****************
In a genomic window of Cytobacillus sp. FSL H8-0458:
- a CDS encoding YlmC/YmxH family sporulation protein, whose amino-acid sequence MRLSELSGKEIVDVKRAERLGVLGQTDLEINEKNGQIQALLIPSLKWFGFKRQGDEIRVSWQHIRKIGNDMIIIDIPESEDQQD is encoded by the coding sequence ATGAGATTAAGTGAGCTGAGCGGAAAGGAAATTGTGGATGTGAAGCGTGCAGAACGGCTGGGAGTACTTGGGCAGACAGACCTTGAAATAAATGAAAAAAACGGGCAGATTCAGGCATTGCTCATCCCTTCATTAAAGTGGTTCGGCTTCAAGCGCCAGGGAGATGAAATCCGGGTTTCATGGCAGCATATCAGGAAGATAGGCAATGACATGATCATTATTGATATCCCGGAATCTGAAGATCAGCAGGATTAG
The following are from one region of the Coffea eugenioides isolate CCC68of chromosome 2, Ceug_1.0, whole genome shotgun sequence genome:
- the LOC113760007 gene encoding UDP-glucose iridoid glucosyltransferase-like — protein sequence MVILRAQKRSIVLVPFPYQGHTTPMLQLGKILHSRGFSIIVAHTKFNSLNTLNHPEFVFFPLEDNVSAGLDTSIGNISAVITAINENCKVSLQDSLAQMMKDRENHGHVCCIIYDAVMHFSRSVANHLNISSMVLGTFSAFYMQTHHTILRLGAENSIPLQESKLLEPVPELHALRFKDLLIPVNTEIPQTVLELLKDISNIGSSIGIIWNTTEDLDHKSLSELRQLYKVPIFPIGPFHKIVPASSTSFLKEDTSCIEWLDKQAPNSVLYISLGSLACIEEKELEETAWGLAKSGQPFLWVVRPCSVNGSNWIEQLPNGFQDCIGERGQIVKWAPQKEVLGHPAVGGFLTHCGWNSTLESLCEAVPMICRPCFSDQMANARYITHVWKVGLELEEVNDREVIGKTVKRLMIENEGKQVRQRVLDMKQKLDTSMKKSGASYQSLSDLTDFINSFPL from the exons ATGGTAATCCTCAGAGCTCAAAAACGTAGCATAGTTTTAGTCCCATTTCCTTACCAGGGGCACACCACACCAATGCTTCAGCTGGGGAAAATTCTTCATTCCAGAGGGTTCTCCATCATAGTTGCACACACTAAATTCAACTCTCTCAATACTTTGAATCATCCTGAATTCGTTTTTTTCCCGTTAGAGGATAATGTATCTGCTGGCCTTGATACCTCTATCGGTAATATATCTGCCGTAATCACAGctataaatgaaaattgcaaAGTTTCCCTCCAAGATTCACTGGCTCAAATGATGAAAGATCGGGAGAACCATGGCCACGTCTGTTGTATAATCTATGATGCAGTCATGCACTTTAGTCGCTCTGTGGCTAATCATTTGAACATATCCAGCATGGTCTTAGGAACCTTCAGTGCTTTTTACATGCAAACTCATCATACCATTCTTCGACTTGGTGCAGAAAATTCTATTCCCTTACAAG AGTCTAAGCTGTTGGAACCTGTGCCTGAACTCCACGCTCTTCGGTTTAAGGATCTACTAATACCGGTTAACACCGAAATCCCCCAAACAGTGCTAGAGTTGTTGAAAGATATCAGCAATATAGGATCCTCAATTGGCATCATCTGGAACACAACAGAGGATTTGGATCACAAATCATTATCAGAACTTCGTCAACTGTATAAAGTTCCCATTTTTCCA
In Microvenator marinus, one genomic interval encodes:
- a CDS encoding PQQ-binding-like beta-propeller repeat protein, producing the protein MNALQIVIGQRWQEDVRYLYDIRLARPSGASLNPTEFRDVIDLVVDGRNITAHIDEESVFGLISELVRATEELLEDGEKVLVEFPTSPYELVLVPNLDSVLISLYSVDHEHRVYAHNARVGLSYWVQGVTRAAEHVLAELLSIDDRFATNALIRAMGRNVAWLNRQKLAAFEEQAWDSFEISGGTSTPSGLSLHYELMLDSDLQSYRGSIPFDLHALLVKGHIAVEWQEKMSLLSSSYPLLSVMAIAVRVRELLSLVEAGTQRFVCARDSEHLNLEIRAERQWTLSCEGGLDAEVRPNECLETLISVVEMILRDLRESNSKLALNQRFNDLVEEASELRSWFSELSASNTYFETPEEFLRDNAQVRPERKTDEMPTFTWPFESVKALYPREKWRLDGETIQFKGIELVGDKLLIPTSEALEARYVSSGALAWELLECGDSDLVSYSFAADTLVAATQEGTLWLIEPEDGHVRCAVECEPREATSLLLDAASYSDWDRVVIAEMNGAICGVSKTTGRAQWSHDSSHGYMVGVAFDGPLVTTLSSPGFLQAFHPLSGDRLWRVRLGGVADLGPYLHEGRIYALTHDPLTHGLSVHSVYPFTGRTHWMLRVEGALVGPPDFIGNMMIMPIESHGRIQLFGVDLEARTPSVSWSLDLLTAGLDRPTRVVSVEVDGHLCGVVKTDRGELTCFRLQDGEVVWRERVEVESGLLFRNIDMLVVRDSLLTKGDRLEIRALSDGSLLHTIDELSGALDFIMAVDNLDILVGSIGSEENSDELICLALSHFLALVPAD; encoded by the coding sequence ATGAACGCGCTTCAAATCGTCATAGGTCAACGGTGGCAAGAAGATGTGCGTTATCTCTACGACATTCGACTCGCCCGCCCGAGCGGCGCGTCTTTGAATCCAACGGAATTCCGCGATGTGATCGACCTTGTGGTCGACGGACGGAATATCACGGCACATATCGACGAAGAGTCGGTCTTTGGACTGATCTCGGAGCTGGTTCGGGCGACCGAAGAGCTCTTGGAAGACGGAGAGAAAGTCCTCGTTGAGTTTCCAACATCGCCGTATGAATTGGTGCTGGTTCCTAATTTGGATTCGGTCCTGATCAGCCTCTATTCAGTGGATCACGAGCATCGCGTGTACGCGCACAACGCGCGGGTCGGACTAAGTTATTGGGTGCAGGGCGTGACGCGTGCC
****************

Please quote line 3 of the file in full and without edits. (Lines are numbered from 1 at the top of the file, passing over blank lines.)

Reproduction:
The following are from one region of the Coffea eugenioides isolate CCC68of chromosome 2, Ceug_1.0, whole genome shotgun sequence genome: